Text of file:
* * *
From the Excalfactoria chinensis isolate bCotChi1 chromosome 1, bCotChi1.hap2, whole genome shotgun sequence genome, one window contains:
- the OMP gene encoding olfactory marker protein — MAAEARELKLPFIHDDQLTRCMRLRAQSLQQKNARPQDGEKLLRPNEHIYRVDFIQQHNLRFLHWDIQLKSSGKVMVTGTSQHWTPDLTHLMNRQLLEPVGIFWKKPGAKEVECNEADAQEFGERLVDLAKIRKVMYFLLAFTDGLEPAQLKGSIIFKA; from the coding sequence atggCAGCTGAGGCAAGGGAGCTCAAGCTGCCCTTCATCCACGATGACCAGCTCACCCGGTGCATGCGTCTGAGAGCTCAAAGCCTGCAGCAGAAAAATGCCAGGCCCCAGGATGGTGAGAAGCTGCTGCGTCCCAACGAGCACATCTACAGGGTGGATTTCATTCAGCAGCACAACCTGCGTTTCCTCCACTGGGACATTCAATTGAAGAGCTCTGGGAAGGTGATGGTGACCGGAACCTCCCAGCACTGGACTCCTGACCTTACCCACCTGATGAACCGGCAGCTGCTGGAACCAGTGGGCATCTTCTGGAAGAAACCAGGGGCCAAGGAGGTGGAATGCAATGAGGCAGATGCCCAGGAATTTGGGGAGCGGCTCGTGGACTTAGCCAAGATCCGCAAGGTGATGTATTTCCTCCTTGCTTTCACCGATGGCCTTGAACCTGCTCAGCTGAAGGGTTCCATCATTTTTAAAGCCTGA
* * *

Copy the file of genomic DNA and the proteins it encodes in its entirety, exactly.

From the Excalfactoria chinensis isolate bCotChi1 chromosome 1, bCotChi1.hap2, whole genome shotgun sequence genome, one window contains:
- the OMP gene encoding olfactory marker protein — MAAEARELKLPFIHDDQLTRCMRLRAQSLQQKNARPQDGEKLLRPNEHIYRVDFIQQHNLRFLHWDIQLKSSGKVMVTGTSQHWTPDLTHLMNRQLLEPVGIFWKKPGAKEVECNEADAQEFGERLVDLAKIRKVMYFLLAFTDGLEPAQLKGSIIFKA; from the coding sequence atggCAGCTGAGGCAAGGGAGCTCAAGCTGCCCTTCATCCACGATGACCAGCTCACCCGGTGCATGCGTCTGAGAGCTCAAAGCCTGCAGCAGAAAAATGCCAGGCCCCAGGATGGTGAGAAGCTGCTGCGTCCCAACGAGCACATCTACAGGGTGGATTTCATTCAGCAGCACAACCTGCGTTTCCTCCACTGGGACATTCAATTGAAGAGCTCTGGGAAGGTGATGGTGACCGGAACCTCCCAGCACTGGACTCCTGACCTTACCCACCTGATGAACCGGCAGCTGCTGGAACCAGTGGGCATCTTCTGGAAGAAACCAGGGGCCAAGGAGGTGGAATGCAATGAGGCAGATGCCCAGGAATTTGGGGAGCGGCTCGTGGACTTAGCCAAGATCCGCAAGGTGATGTATTTCCTCCTTGCTTTCACCGATGGCCTTGAACCTGCTCAGCTGAAGGGTTCCATCATTTTTAAAGCCTGA